Ultrasound-Guided Injections

The use of ultrasound to evaluate musculoskeletal structures was first reported in 1958.  Since then, its use has grown exponentially, particularly in the office setting.  Ultrasound enables physicians to reliably visualize soft tissue structures including muscle bellies, tendons, ligaments, arteries, and nerves, as well as identify any pathologic changes within these structures.

The use of ultrasound has several advantages, including the relatively lower cost compared to other imaging methods and the absence of ionizing radiation.  For example, MRI’s take 30-45 minutes to perform at a specific imaging facility.  Ultrasound is a repeatable, noninvasive imaging modality that is capable of providing real-time dynamic tissue assessment in a matter of minutes.  In addition, ultrasound can be used to quickly compare the affected and contralateral sides when necessary.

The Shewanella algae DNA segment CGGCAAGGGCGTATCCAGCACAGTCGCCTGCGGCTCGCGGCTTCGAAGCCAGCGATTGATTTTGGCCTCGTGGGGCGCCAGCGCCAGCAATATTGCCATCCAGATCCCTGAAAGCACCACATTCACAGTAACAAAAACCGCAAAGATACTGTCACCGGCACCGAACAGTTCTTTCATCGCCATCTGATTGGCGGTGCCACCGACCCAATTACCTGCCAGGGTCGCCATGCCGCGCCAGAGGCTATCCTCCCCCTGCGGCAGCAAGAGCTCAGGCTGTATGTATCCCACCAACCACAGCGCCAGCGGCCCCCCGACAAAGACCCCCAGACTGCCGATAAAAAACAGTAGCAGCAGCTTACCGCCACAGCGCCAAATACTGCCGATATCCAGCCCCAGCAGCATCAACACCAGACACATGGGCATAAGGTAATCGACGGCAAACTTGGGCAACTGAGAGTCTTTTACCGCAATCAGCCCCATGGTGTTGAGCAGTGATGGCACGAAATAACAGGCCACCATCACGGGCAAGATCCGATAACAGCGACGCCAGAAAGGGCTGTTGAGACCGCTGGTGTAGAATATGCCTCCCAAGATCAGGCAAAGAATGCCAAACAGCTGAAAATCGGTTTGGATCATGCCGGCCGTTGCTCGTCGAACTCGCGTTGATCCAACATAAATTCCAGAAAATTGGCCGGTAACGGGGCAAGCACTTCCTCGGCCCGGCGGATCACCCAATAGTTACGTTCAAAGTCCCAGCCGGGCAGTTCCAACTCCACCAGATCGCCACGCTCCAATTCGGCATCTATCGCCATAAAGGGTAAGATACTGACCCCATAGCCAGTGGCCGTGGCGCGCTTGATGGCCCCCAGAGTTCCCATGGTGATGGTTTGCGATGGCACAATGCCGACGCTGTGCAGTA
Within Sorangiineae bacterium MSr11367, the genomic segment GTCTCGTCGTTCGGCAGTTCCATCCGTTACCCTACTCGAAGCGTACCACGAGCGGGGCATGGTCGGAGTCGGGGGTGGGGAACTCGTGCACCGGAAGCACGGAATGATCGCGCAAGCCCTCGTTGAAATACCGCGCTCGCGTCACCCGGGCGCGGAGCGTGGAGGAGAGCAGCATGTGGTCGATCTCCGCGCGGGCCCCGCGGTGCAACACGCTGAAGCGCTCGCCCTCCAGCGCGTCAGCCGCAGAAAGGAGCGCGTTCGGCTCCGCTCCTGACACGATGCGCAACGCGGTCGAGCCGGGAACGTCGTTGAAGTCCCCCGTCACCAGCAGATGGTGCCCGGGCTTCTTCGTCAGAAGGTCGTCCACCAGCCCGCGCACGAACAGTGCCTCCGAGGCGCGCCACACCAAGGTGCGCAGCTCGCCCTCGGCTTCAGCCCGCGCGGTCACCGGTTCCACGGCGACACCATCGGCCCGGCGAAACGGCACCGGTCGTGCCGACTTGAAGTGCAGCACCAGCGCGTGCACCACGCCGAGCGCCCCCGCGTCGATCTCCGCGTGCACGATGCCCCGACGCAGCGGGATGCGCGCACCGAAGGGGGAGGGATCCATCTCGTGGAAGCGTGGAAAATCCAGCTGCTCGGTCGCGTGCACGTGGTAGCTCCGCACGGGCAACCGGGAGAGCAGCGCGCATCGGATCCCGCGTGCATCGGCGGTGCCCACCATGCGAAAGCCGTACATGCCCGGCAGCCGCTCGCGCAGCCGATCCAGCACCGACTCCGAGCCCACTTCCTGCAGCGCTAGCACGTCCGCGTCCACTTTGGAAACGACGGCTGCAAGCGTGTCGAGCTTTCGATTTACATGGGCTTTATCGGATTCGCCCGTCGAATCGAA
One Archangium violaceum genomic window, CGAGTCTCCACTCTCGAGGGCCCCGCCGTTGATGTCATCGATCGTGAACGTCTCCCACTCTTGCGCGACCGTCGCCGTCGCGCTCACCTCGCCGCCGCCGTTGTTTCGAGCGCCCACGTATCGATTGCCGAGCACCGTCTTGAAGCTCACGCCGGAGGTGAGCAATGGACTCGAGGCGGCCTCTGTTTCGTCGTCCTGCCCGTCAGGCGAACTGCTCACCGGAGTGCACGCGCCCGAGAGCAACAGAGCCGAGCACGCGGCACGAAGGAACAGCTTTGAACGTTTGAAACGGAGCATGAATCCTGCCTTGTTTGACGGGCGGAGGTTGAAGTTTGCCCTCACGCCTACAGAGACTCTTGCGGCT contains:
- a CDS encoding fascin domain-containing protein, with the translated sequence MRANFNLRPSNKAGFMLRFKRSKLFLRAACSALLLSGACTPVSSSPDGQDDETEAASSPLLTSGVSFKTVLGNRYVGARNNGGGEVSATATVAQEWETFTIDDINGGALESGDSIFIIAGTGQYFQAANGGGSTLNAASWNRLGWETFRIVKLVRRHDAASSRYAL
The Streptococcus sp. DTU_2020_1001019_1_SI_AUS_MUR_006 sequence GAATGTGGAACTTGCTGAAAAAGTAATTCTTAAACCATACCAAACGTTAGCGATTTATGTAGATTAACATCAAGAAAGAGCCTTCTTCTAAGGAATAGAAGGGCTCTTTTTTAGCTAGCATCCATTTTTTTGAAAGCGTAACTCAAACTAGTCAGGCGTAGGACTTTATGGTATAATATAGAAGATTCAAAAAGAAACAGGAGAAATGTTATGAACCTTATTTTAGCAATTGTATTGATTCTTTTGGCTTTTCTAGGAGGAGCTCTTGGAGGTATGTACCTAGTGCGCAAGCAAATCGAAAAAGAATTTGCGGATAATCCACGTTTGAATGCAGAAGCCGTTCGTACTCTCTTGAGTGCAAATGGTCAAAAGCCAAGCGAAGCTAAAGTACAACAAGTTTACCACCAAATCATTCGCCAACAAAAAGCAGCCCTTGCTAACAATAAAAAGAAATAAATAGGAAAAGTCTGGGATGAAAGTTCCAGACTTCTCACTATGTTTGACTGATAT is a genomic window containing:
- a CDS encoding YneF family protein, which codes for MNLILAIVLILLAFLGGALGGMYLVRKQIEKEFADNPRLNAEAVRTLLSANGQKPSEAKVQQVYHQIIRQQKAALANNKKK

Ultrasound has also been as an imaging guide for intra-articular or soft-tissue injections to help improve accuracy.  Using ultrasound guidance, a physician can directly visualize an injection needle’s path and the immediate structures around it, thereby minimizing the risk of injury to adjacent nerves or blood vessels. 

Additionally, multiple studies have shown that use of ultrasound increases the accuracy of needle placement for injections.  Our office has ultrasound capability for evaluating musculoskeletal structures and for performing ultrasound guided injections.  

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I had the opportunity to visit with Dr. Neil Jones, who is a University Professor at the University of California Los Angeles and Past President of the American Society for Surgery of the Hand.